How that impacts the ongoing development of Reserve mission tasks remains to be seen, though he suggested some of the lost time could be made up this summer and fall after the Division assumes the role of the Army’s contingency force and begins more theatre-specific training for NATO missions. “We took an operational pause from growing the capability beyond where it is now. We didn’t lose a tonne of ground, but we certainly didn’t make up any ground from the mission task perspective.”

Despite some of the setbacks, Fletcher was particularly impressed with how rapidly units adopted virtual communication and distributed learning. “We took a lot of our cues, frankly, from what Sergeants and Master Corporals were doing leveraging technology to keep in touch with their people, look out for their welfare, and deliver low-level training.”

If distributed learning networks were viewed as a strategic-level asset before the pandemic, soldiers quickly adapted and brought them down to the tactical. Fletcher described watching a young sergeant at an armoury in Calgary instruct a section on Zoom in map and compass skills. “It was phenomenal to me because it was something that never would have entered my head to leverage the technology like that. Yet folks were doing that all the time. I would say we have come light years. We’ve learned a bunch of lessons that even in a post-pandemic world we will still leverage.”

Regular and Reserve units, for example, could conduct the rehearsals and “initial marry-up drills” that introduce standard operating procedures and ways of doing business at company and battalion level in advance of any live exercise. “We could get right into the meat of our training without having to spend time doing orientation type stuff.”

Members of 2 PPCLI on the LAV 6.0 Turret Operator Course this spring. Photo: DND


As the Division rolls into the last of its marquee training events, Exercise Maple Resolve in May, it’s preparing for between 2,000 and 3,000 soldiers in the field, albeit under modified circumstances. The exercise normally serves as the culminating event for the brigade, validating the competency of its headquarters and subunits for operations.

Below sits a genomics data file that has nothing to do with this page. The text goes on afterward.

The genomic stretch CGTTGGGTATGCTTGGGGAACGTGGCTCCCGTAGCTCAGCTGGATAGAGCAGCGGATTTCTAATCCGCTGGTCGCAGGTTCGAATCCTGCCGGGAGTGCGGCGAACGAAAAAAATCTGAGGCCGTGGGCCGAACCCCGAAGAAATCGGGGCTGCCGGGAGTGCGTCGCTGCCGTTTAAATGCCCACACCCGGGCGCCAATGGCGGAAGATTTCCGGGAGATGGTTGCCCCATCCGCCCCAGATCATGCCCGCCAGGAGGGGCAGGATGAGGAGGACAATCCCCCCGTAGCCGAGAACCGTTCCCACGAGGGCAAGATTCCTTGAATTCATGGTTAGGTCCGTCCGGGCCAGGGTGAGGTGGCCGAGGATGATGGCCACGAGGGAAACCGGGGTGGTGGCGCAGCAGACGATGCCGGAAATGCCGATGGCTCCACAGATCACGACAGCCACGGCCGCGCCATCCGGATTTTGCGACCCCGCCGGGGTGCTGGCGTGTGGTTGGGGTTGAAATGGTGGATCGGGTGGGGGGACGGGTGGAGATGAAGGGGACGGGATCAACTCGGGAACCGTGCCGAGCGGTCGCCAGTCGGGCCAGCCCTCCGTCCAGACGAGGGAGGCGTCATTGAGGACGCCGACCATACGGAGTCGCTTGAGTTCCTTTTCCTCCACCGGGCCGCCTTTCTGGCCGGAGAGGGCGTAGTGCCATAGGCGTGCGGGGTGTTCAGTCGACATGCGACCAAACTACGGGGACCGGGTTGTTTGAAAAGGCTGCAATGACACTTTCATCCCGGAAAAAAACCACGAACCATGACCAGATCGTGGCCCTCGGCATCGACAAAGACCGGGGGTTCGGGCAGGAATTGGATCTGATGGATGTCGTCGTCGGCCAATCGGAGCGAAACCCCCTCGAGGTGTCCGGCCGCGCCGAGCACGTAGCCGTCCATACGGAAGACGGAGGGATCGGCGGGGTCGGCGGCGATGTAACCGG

This year, the headquarters achieved its confirmation in a computer-assisted exercise, Unified Resolve, in February. Maple Resolve will shift focus to 1 and 2 PPCLI as the primary training audience, “the two battle groups that we require for those high readiness tasks, the NATO response component in particular,” said Fletcher. “The brigade will be there to oversee things in the field, but it will be a minimal footprint. They won’t be tactically exercised.”

While the Lord Strathcona’s Horse will provide a robust opposing force to challenge the battle groups, many other elements will be on the margins. “Stuff we might have previously done, we’ve decided to down tools,” he said, including 1 Service Battalion and any elements that do not “interface” with the battalions.

Unlike recent Maple Resolve exercises, the Army will also limit the validation of new capabilities. The exception will be the Canadian Combat Support Brigade (CCSB), which has recently introduced a new architecture to integrate division- and brigade-level enabling assets such as electronic warfare, intelligence, ISR and airspace coordination.

The revised structure allows CCSB elements to connect to the brigade or battle group through one point of contact, rather than bolting on each component separately. “You have a ready-made (CCSB) headquarters with all these pieces in it. We trialed it at Unified Resolve and it showed some significant promise, so we’re going to validate it in the field. I’m pretty excited to see how that works.”  

While the Division’s road to readiness has been anything but routine, Fletcher had high praise for how the units have responded to maintaining training events in the midst of a pandemic. “It’s a testament to the leadership at the battalion level and below, the innovation they were able to leverage,” he said.  

More than anything, he wants to get out and see more of it in person. Like everyone else, COVID mitigation measures have restricted him to more virtual meetings than troop visits. “Our soldiers are doing fine – we have dug a bit of a hole in terms of our readiness, but nothing we can’t dig our way out of with some planning and foresight. What we have really missed is that personal interaction, which is one of the key components of leadership. It’s cathartic. That’s the piece I really miss.”